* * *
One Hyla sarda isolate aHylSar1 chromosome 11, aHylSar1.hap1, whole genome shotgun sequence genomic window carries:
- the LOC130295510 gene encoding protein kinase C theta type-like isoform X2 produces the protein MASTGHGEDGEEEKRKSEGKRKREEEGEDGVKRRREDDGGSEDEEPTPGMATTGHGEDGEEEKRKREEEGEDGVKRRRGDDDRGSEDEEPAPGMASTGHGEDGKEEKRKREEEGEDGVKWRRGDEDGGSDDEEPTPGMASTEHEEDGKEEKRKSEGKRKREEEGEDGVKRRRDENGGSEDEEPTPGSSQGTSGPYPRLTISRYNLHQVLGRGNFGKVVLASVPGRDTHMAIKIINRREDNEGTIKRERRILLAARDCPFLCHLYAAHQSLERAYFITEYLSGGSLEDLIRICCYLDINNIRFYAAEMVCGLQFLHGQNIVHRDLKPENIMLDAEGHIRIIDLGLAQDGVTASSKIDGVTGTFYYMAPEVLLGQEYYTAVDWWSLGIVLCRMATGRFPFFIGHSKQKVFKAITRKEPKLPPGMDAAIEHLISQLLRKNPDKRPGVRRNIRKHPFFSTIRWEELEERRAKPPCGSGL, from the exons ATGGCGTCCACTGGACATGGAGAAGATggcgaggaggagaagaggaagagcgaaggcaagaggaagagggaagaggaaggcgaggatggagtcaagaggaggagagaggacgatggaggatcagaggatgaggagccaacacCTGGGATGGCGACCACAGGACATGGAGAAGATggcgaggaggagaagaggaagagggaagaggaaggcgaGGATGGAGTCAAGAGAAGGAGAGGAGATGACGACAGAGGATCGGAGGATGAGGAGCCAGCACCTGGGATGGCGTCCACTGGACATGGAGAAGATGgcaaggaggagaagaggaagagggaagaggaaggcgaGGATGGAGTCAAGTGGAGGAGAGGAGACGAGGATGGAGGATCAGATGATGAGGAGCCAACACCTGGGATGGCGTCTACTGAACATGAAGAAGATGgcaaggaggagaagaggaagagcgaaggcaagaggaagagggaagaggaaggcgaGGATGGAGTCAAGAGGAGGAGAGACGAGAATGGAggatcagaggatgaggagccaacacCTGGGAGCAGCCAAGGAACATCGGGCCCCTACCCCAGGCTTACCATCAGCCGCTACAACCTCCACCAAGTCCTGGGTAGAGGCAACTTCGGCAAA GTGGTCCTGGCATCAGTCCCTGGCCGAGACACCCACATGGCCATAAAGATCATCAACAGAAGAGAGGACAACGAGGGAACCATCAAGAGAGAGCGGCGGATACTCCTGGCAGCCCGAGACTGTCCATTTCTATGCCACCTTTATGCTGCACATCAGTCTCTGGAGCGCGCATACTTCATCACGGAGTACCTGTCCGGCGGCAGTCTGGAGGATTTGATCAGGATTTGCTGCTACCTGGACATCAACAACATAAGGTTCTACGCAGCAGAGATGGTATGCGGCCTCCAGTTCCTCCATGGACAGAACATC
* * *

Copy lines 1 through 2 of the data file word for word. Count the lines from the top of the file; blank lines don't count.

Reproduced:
One Hyla sarda isolate aHylSar1 chromosome 11, aHylSar1.hap1, whole genome shotgun sequence genomic window carries:
- the LOC130295510 gene encoding protein kinase C theta type-like isoform X2 produces the protein MASTGHGEDGEEEKRKSEGKRKREEEGEDGVKRRREDDGGSEDEEPTPGMATTGHGEDGEEEKRKREEEGEDGVKRRRGDDDRGSEDEEPAPGMASTGHGEDGKEEKRKREEEGEDGVKWRRGDEDGGSDDEEPTPGMASTEHEEDGKEEKRKSEGKRKREEEGEDGVKRRRDENGGSEDEEPTPGSSQGTSGPYPRLTISRYNLHQVLGRGNFGKVVLASVPGRDTHMAIKIINRREDNEGTIKRERRILLAARDCPFLCHLYAAHQSLERAYFITEYLSGGSLEDLIRICCYLDINNIRFYAAEMVCGLQFLHGQNIVHRDLKPENIMLDAEGHIRIIDLGLAQDGVTASSKIDGVTGTFYYMAPEVLLGQEYYTAVDWWSLGIVLCRMATGRFPFFIGHSKQKVFKAITRKEPKLPPGMDAAIEHLISQLLRKNPDKRPGVRRNIRKHPFFSTIRWEELEERRAKPPCGSGL, from the exons ATGGCGTCCACTGGACATGGAGAAGATggcgaggaggagaagaggaagagcgaaggcaagaggaagagggaagaggaaggcgaggatggagtcaagaggaggagagaggacgatggaggatcagaggatgaggagccaacacCTGGGATGGCGACCACAGGACATGGAGAAGATggcgaggaggagaagaggaagagggaagaggaaggcgaGGATGGAGTCAAGAGAAGGAGAGGAGATGACGACAGAGGATCGGAGGATGAGGAGCCAGCACCTGGGATGGCGTCCACTGGACATGGAGAAGATGgcaaggaggagaagaggaagagggaagaggaaggcgaGGATGGAGTCAAGTGGAGGAGAGGAGACGAGGATGGAGGATCAGATGATGAGGAGCCAACACCTGGGATGGCGTCTACTGAACATGAAGAAGATGgcaaggaggagaagaggaagagcgaaggcaagaggaagagggaagaggaaggcgaGGATGGAGTCAAGAGGAGGAGAGACGAGAATGGAggatcagaggatgaggagccaacacCTGGGAGCAGCCAAGGAACATCGGGCCCCTACCCCAGGCTTACCATCAGCCGCTACAACCTCCACCAAGTCCTGGGTAGAGGCAACTTCGGCAAA GTGGTCCTGGCATCAGTCCCTGGCCGAGACACCCACATGGCCATAAAGATCATCAACAGAAGAGAGGACAACGAGGGAACCATCAAGAGAGAGCGGCGGATACTCCTGGCAGCCCGAGACTGTCCATTTCTATGCCACCTTTATGCTGCACATCAGTCTCTGGAGCGCGCATACTTCATCACGGAGTACCTGTCCGGCGGCAGTCTGGAGGATTTGATCAGGATTTGCTGCTACCTGGACATCAACAACATAAGGTTCTACGCAGCAGAGATGGTATGCGGCCTCCAGTTCCTCCATGGACAGAACATC